As we continue to celebrate BMH (Black History Month), I thought I’d share a couple of facts that I bet you didn’t know about some notable African-Americans whom made history. There were many, many African-Americans whom’s talents and contributions were well known such as Dr. Martin Luther King Jr, a social activist and baptist minister whom played a huge role in the civil rights movement in which he lead peaceful protest to make sure African Americans get the right to vote and be treated as an equal.
His “I have a dream speech” is known as one of the best speeches of our nation and has been quoted numerous times – Kings speech of equality has touched many lives and while some things have changed, we still have quite a ways to go before his dream will be fully a dream come true.
So, while King is a popular name among-st the nation, there are other African Americans whom helped lend a helping hand in shaping this country as well. While there are over 100 facts about African American History you may or may not have known, listed below are 15 facts (including one above) that I personally didn’t even know about, except for the last one of course
Check them out below:
Carter G. Woodson organized the first Negro History Week Celebration on the second week of February in 1926. The week celebration eventually became a month long celebration which is now known as Black History Month
February was chosen as Black History Month because two important birthdays occur in
February—that of Abraham Lincoln, the author of the Emancipation Proclamation, and that of Frederick Douglass, an early African American abolitionist
Andrew “Rube” Foster organized the Negro National League, the first Black baseball
league, in 1920. The first independent Black professional baseball team was the Cuban
Giants, formed in 1885.
Marie V. Brittan Brown, a female African American inventor, designed a security system which was patented on December 2, 1969. The “Closed Circuit Television Security” system created by Brown was intended to help people guarantee their own security until the police arrived.
Sophia Packard and Harriet Giles, the founders of Spelman College, used just $100 to
found this Historically Black College. Miss Sophie Packard died in 1891. Miss Hattie Giles took over the role of Seminary President until her own death in 1910. But that time, Spelman had become the largest Black women’s seminary in the world. Today it is known as Spelman College.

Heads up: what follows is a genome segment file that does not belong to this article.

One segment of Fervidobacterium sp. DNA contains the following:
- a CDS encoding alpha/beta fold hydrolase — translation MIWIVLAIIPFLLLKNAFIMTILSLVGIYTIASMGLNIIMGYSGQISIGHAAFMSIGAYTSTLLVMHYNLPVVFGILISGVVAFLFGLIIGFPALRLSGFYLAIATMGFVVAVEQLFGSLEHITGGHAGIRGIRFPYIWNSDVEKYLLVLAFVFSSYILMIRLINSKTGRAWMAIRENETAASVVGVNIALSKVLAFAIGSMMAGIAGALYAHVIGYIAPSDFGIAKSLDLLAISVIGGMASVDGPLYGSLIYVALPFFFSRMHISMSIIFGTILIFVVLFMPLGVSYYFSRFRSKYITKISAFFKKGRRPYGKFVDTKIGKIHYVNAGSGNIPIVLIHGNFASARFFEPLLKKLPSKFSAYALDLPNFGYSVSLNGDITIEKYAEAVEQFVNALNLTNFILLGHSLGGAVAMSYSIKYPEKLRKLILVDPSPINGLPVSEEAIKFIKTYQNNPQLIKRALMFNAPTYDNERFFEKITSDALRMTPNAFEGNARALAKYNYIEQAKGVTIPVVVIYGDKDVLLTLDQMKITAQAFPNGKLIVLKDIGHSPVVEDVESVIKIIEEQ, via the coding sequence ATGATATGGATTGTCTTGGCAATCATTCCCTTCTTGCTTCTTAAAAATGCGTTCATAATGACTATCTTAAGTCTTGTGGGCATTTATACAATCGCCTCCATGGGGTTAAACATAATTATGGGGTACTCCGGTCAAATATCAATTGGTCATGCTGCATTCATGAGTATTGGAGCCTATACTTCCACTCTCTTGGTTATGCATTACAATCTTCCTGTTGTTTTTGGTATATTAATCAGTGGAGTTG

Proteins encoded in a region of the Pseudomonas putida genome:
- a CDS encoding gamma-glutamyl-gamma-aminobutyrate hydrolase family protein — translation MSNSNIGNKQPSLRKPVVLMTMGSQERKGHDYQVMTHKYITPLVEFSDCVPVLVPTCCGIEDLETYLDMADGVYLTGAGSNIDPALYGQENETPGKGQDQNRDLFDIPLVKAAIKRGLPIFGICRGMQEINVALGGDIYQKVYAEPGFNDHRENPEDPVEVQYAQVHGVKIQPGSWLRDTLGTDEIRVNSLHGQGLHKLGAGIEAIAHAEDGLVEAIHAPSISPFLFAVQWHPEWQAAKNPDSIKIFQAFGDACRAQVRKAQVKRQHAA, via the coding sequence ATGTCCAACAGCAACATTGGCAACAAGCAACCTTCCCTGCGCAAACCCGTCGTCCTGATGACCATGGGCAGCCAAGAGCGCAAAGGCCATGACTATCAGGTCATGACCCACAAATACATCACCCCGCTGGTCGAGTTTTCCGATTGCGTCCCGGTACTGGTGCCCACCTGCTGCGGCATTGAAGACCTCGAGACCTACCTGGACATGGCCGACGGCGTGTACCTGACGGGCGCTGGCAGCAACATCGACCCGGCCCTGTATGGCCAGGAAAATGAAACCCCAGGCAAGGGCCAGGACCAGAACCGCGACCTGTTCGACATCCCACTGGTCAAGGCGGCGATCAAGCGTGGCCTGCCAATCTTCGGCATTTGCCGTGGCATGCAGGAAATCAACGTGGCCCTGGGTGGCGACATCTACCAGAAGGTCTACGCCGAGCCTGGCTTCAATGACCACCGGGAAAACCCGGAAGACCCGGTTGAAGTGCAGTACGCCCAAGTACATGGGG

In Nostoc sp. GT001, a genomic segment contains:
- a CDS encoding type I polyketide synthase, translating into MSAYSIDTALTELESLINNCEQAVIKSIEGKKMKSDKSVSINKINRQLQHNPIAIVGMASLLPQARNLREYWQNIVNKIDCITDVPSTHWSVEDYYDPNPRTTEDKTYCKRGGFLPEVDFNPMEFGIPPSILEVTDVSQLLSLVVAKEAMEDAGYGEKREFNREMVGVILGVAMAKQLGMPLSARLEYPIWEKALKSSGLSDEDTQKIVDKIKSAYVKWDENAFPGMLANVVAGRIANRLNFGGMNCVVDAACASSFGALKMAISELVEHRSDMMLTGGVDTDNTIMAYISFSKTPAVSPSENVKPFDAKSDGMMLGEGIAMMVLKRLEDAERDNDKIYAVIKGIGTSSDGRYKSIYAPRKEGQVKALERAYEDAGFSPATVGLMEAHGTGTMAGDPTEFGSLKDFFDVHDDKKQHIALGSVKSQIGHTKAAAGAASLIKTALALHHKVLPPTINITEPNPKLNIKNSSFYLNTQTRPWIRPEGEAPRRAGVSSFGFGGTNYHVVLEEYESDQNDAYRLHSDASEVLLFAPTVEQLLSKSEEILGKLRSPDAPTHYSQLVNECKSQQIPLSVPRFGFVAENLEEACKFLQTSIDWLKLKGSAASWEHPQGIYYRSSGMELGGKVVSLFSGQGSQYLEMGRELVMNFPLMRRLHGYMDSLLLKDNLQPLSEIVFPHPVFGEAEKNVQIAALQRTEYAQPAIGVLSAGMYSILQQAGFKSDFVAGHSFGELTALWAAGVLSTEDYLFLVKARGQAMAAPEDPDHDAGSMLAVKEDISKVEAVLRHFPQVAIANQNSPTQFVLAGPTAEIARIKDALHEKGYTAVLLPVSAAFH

In 1954, with Barbara Jordan as the leader, the all-Black Texas Southern University
debate team stunned and beat the Harvard debate team. After unsuccessful bids in 1962 and 1964, Jordan ran and won a seat in the Texas House of Representatives in 1966, and she became the first African American person since 1883 to serve in the Texas Senate. In 1972 Jordan was elected to represent Texas’ Eighteenth District in the House of Representatives.
The U.S. Capitol and the White House were both constructed with the help of free
Blacks and slaves, working alongside white laborers and craftsmen. This story was also spoken of by Michelle Obama during the 2016 Democratic National Convention speech.
Benjamin Bradley, a slave, was employed at a printing office and later at the Annapolis
Naval Academy. In the 1840s he developed a steam engine for a war ship. Unable to
patent his work due to the fact of him being a slave; he sold the patent and used the proceeds to purchase his freedom.
When Frank Wills, a 24-year-old security guard at the Watergate office complex in Washington DC, noticed a piece of duct tape on a door lock while doing his rounds, he could not have imagined that he was about to unearth a political scandal that would bring down a United States President. Frank Wills, a Black security guard, discovered President Nixon’s cover-up which later caused his resignation as President of the United States. Despite Wills’ discovery he struggled to find work for the rest of his life.
Estine Cowner, a former waitress; became a scaler on a construction crew at the Kaiser shipyards in Richmond, CA, to construct the Liberty ship George Washington Carver. The demand for qualified labor in WWII opened up new opportunities for Black women.
The term “dreadlocks” came from a movement of guerrilla warriors who vowed not to cut their hair until Haile Selassie, former Emperor of Ethiopia was released from exile after leading the resistance against the Italian invasion. The warriors hair became matted and began to lock over time. Because the warriors with locks in their head were “dreaded” the term “dreadlocks” came to fruition.
Being able to buy fresh food from your local supermarket, wouldn’t have happened had it not been for an African American inventor named Frederick McKinley Jones. Jones invented the air-cooling units used in food transporting trucks in the 1930s, and was awarded more than 60 patents over the course of his life, 40 of which involved refrigeration equipment.
Selma Burke was an American sculptor and a member of the Harlem Renaissance movement whom described herself as “a people’s sculptor.” Burke created many pieces of public art and prominent African-American figures like Duke Ellington, Mary McLeod Bethune and Booker T. Washington.
AND, LAST BUT DEFINITELY NOT LEAST!
Former President Barack Obama made history by becoming the first African American to become president of the United States. The 44th president, served a total of 8 years in office; getting elected to a second term in 2013. During his term, Obama signed many landmark bills into law including “Obamacare” a.k.a the Patient Protection and Affordable Care Act.
Did any of these facts surprise you? Did you know any of them? Do you have an African American fact to share? If so, sound off in the comments!!
You can find more African-American trendsetters and how they shaped the African American Culture ……. here
Roshonda N. Blackmon – Creator of A Blog, A Magazine. It’s JustsumInspiration, Author, Speaker & Encourager